A note of pondering about this sermon post:
I think it's interesting how sometimes I write a sermon and I think it really works and then I preach it and it just doesn't seem to work. That's the way I felt with this past Sunday's sermon. Not sure how the congregation felt. I almost decided not to post it, but then I thought, well, why not? Maybe it reads better than it preaches.
But if it doesn't do much for you (or even if it does) then go to my friend Ben's blog (see link on this page to SEERSUCKER AND A COLLAR)--I read Ben's last night and thought, "That's it!" Ben's sermon is terrific. And the cool thing is how every preacher who preached this text on Sunday probably came up with a slightly different take on the gospel. That is the REALLY cool thing about the Bible!)
GRUMBLING. LOST. REJOICE.
There are three words that stand out in our gospel reading today.
Grumbling. Lost. Rejoice.
Now the first word—GRUMBLING-- is one we all know.
No doubt it is an activity we participate in
a bit too frequently.
The dictionary gives us this definition:
To make low, unintelligible sounds in the throat; growl.
To mutter or mumble in discontent;
To complain in a surly or peevish manner
Now all the tax collectors and sinners were coming near to listen to Jesus.
And the Pharisees and the scribes were grumbling….
because they didn’t want certain people hanging around.
It wasn’t so much their love for Jesus—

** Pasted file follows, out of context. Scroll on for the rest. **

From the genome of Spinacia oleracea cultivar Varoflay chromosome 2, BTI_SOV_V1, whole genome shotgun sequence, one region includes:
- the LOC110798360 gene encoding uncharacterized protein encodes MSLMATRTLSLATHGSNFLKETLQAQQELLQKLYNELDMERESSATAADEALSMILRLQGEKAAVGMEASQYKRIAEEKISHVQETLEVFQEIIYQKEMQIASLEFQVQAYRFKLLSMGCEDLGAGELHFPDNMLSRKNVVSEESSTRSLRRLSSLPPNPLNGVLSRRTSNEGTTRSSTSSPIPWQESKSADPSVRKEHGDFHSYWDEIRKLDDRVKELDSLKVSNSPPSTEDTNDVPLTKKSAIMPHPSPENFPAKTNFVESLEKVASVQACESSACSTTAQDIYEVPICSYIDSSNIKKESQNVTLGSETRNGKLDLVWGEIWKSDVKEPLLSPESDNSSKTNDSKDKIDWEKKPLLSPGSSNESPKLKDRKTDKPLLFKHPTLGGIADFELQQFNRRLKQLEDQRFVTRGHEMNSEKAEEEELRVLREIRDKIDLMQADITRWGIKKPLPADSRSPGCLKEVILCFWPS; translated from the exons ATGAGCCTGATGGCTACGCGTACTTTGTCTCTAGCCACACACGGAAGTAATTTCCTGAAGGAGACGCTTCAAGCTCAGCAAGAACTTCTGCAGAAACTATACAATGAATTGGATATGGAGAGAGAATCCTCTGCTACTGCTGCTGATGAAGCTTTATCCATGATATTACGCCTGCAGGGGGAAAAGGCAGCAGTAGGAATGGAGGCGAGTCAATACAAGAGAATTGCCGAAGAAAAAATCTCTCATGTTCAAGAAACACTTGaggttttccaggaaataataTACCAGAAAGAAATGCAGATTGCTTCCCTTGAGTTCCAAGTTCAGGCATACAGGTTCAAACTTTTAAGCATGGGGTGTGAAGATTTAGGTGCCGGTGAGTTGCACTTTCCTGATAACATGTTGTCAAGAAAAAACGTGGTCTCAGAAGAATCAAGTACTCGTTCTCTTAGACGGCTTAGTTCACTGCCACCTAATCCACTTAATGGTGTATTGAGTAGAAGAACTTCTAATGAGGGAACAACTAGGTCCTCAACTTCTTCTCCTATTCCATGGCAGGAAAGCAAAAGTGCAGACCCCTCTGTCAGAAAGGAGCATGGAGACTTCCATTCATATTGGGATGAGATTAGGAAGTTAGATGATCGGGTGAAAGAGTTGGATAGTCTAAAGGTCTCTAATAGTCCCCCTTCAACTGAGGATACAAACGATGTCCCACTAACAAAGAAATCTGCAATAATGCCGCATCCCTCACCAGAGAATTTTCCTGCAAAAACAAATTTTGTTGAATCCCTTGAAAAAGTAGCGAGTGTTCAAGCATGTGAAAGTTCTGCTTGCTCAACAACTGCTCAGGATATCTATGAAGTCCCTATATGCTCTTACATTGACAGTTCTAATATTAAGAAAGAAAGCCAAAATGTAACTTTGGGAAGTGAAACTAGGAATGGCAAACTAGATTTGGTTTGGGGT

love wasn’t number one on the list for Pharisees and scribes—
just as love usually isn’t number one on the list
for us modern day grumblers.
The truth is they saw these tax-collectors and sinners
as despicable, unworthy, disposable human beings.
These grumblers are mad at Jesus
because he welcomes everyone to the table.
Jesus is guilty of radical, reckless hospitality.
Grumble, grumble, grumble.
The first definition of this word is interesting:
Destroyed, or ruined physically or morally.
It’s why so many people love the hymn Amazing Grace:
I once was lost…was blind…
Through many dangers, toils and snares,
I have already come…
We have been there.
Many of us have been there more than once.
We understand what it is to be lost,
to feel destroyed or ruined--
physically, morally, financially,
Then follow these definitions of the word LOST:
Not to be found; no longer held or possessed; parted with.
Bewildered or ill at ease.
Jesus understands how we all long
to be held,
to be found,
to be seen by others as God sees us,
as beloved and beautiful.
Jesus responds even to the grumblers without criticism or judgment.
Jesus doesn’t apologize for or get defensive about the company he keeps.
Jesus responds with a story, a parable.
He hopes the grumblers might still have ears to hear.
He tells the story of one sheep who has wandered off.
One out of 100.
He tells of a shepherd who goes to seek that one lost sheep.
The shepherd doesn’t give up
until that one lost sheep is found.
Jesus tells of the woman who has ten silver coins.
She loses one.
One out of 10.
He tells how the woman searches and searches for that one coin.
She doesn’t give up
until that lost coin has been found.
To be glad, happy, or delighted.